By Wayne William Cipriano
Over the last few weeks, how many times have you heard: “The stock market fell again today, chiefly in response to diminishing crude oil prices” or ‘With the crashing price of crude oil, the economy seems to be stuck with no recovery in sight.”?
And crude oil prices have indeed crashed. From well over $100 per barrel to a recent price of less than $42, crudes tumbling price has carried the price per gallon of gasoline at the pump down with it. As I drove through Sparta last week I saw an operating gas station advertising $1.619 per gallon while just across the street in front of a gas station that stopped selling gas a year or so ago there was a sign offering gas for $3.74 per gallon.
Without becoming entangled in economic statistics it is pretty clear to me that money not forked over at the gas station so people can get to work, go shopping, travel for recreation, and power machinery, will be spent on other goods and services. And so, while I will not argue with anyone who calls the depth and breadth of my economic education into question, it will be very difficult for anyone, economist or otherwise, to convince me that falling crude oil prices dragging down the price of gasoline can be economically detrimental for our country.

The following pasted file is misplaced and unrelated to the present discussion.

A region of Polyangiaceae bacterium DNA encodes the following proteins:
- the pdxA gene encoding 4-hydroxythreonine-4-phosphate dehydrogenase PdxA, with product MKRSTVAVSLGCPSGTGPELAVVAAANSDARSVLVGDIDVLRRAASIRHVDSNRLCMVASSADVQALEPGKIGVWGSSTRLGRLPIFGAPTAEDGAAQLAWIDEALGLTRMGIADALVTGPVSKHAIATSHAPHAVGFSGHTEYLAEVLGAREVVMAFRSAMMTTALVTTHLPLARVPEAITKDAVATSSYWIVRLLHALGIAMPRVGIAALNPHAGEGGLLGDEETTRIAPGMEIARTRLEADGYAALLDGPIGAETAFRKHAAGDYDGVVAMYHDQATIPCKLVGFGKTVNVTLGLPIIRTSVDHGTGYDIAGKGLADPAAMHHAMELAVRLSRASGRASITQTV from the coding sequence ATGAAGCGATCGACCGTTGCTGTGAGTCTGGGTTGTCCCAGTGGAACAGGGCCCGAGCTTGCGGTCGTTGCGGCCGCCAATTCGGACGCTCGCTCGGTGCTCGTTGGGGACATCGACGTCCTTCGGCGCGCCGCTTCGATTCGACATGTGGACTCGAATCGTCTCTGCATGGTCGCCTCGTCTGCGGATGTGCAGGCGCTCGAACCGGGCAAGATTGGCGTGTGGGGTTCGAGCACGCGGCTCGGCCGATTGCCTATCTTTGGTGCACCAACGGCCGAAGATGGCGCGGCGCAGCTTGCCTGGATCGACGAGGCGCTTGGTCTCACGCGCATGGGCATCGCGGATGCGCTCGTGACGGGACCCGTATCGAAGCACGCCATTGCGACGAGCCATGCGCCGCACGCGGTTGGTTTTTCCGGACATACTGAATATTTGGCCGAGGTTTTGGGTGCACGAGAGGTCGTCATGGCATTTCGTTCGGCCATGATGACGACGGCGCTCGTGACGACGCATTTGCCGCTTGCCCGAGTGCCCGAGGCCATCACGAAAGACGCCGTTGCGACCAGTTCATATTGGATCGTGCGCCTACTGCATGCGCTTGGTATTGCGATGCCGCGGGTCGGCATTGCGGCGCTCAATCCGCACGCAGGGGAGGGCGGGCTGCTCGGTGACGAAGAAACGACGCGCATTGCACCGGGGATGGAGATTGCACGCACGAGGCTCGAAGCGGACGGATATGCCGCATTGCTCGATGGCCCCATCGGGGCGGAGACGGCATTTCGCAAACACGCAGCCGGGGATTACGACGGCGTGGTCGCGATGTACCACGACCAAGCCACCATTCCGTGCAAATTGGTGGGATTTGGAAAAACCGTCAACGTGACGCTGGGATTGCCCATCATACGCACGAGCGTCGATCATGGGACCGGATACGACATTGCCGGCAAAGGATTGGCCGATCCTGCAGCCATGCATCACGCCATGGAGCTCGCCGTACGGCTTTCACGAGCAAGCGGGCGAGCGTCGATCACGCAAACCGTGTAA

When you think about it, it is hard to find any part of our economy that will not benefit from those dropping prices. I suppose owners of oil company stocks might complain but how many of these people have not done so well through such ownership that this return to more realistic energy prices is going to seriously hurt them? And I guess there are other forms of energy effecting our economy that are not directly petro-derived, but even those often rely on petroleum distillates for both development and transmission.
Of course, when the dust settles from the discussion of the effect of falling energy prices on our lives there remains the almost inescapable economic “law” that no matter how much we are paid and no matter what prices we pay for goods and services, at the end of the month all the money is gone. Still, though, how can we not generally benefit from paying over two dollars less per gallon of gas leaving some serious money in a guy’s wallet each week?
Can you think of anyone from the office worker commuting every day to the farmer cutting and baling hay, the skilled tradesman to the least trained day-laborer, from the Department of Defense to the Ding Dong Day School who is not benefiting directly from falling crude oil prices and using the extra dollars saved to buy other stuff?
Lowering energy costs can and almost invariable does raise the standard of living for everyone involved. And we cannot depend on lower prices as they tend to bounce around and frequently the rational reasons for that variation are difficult to understand if they even exist. But for any one to state with a straight face that as the price of energy falls the economy is being damaged somehow must be in possession of facts that have and continue to elude me or are operating in a reality that has very little to do with real life.
But I could be missing something. What do you think?